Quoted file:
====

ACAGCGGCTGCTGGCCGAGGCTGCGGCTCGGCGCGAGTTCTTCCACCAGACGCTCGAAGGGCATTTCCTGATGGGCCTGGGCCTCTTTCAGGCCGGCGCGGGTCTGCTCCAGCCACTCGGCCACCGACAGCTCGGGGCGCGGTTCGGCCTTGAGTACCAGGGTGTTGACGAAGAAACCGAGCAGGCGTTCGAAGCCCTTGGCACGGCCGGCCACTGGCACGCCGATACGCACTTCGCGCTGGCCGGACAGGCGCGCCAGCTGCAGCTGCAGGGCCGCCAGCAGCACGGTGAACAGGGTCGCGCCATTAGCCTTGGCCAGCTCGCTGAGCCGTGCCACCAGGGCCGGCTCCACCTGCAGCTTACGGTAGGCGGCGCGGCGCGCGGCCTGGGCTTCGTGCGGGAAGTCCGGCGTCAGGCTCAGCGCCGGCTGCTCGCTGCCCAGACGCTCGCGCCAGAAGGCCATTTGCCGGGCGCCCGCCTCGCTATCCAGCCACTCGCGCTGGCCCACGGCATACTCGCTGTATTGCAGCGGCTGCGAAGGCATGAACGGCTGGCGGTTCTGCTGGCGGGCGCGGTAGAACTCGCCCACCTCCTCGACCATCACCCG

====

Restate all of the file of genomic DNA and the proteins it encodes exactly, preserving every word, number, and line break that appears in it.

ACAGCGGCTGCTGGCCGAGGCTGCGGCTCGGCGCGAGTTCTTCCACCAGACGCTCGAAGGGCATTTCCTGATGGGCCTGGGCCTCTTTCAGGCCGGCGCGGGTCTGCTCCAGCCACTCGGCCACCGACAGCTCGGGGCGCGGTTCGGCCTTGAGTACCAGGGTGTTGACGAAGAAACCGAGCAGGCGTTCGAAGCCCTTGGCACGGCCGGCCACTGGCACGCCGATACGCACTTCGCGCTGGCCGGACAGGCGCGCCAGCTGCAGCTGCAGGGCCGCCAGCAGCACGGTGAACAGGGTCGCGCCATTAGCCTTGGCCAGCTCGCTGAGCCGTGCCACCAGGGCCGGCTCCACCTGCAGCTTACGGTAGGCGGCGCGGCGCGCGGCCTGGGCTTCGTGCGGGAAGTCCGGCGTCAGGCTCAGCGCCGGCTGCTCGCTGCCCAGACGCTCGCGCCAGAAGGCCATTTGCCGGGCGCCCGCCTCGCTATCCAGCCACTCGCGCTGGCCCACGGCATACTCGCTGTATTGCAGCGGCTGCGAAGGCATGAACGGCTGGCGGTTCTGCTGGCGGGCGCGGTAGAACTCGCCCACCTCCTCGACCATCACCCG